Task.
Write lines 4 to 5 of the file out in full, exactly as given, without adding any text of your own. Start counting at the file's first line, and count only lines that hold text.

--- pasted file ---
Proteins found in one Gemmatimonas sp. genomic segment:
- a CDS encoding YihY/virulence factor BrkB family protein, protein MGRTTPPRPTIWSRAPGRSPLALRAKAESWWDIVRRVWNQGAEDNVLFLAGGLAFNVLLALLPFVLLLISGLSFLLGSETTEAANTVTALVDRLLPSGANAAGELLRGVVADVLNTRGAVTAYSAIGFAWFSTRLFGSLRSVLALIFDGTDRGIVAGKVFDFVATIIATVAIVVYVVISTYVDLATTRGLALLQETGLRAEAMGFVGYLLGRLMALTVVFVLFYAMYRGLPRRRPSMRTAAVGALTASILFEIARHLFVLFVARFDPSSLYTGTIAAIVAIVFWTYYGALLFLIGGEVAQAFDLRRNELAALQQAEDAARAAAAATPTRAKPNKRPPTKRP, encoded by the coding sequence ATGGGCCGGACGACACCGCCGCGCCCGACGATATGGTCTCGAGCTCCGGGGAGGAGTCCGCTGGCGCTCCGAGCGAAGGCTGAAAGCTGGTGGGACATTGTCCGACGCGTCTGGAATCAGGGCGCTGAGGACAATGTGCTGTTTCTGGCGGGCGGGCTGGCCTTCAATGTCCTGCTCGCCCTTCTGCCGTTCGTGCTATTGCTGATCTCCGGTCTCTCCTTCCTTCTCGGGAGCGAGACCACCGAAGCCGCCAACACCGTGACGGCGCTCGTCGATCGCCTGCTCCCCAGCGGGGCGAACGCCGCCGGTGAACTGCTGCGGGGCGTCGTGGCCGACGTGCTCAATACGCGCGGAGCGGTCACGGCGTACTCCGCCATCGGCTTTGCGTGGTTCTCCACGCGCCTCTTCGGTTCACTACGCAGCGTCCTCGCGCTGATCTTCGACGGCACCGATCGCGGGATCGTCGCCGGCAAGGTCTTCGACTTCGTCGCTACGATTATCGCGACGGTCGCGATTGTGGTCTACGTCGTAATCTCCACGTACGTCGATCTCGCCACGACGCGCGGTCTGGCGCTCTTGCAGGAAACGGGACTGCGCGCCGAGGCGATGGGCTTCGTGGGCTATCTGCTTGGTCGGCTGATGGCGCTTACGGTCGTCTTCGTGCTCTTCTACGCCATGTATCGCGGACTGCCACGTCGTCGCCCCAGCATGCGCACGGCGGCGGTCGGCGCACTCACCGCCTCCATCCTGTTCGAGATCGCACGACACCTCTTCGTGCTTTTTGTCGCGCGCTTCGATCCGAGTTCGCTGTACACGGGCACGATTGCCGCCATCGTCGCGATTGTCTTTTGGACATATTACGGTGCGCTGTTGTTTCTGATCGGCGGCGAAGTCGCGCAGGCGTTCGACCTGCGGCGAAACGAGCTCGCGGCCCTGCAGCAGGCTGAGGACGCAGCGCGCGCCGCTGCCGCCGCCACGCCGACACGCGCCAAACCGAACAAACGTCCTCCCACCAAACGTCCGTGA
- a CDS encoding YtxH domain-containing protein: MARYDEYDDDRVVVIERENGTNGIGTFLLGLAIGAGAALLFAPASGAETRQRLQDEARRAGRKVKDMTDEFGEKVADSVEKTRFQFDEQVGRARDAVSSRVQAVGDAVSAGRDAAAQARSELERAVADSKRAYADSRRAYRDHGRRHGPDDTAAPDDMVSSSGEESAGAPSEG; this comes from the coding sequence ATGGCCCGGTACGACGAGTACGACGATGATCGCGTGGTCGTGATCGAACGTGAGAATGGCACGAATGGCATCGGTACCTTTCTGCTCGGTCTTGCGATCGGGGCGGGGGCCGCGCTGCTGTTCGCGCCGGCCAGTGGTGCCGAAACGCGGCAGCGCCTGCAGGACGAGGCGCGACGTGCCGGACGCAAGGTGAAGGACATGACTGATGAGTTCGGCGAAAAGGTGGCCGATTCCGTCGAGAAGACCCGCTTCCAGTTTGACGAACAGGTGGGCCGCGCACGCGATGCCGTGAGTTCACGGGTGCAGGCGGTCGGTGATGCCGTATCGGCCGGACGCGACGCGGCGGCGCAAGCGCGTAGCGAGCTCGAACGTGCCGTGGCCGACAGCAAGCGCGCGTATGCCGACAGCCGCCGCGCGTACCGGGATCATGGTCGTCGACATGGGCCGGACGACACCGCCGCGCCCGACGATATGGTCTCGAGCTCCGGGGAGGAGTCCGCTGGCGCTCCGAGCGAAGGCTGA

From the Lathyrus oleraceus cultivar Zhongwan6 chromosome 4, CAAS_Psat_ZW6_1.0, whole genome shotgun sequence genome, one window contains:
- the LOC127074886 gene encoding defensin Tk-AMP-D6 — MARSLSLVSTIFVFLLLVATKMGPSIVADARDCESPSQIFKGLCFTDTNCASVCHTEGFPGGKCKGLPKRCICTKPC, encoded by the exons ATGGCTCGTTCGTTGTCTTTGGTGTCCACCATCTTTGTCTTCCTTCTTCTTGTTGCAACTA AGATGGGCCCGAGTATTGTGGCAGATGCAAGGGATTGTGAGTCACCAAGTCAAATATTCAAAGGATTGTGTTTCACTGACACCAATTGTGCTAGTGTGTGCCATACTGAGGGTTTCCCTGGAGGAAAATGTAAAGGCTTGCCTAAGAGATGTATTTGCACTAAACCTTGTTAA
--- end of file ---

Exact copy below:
From the Lathyrus oleraceus cultivar Zhongwan6 chromosome 4, CAAS_Psat_ZW6_1.0, whole genome shotgun sequence genome, one window contains:
- the LOC127074886 gene encoding defensin Tk-AMP-D6 — MARSLSLVSTIFVFLLLVATKMGPSIVADARDCESPSQIFKGLCFTDTNCASVCHTEGFPGGKCKGLPKRCICTKPC, encoded by the exons ATGGCTCGTTCGTTGTCTTTGGTGTCCACCATCTTTGTCTTCCTTCTTCTTGTTGCAACTA AGATGGGCCCGAGTATTGTGGCAGATGCAAGGGATTGTGAGTCACCAAGTCAAATATTCAAAGGATTGTGTTTCACTGACACCAATTGTGCTAGTGTGTGCCATACTGAGGGTTTCCCTGGAGGAAAATGTAAAGGCTTGCCTAAGAGATGTATTTGCACTAAACCTTGTTAA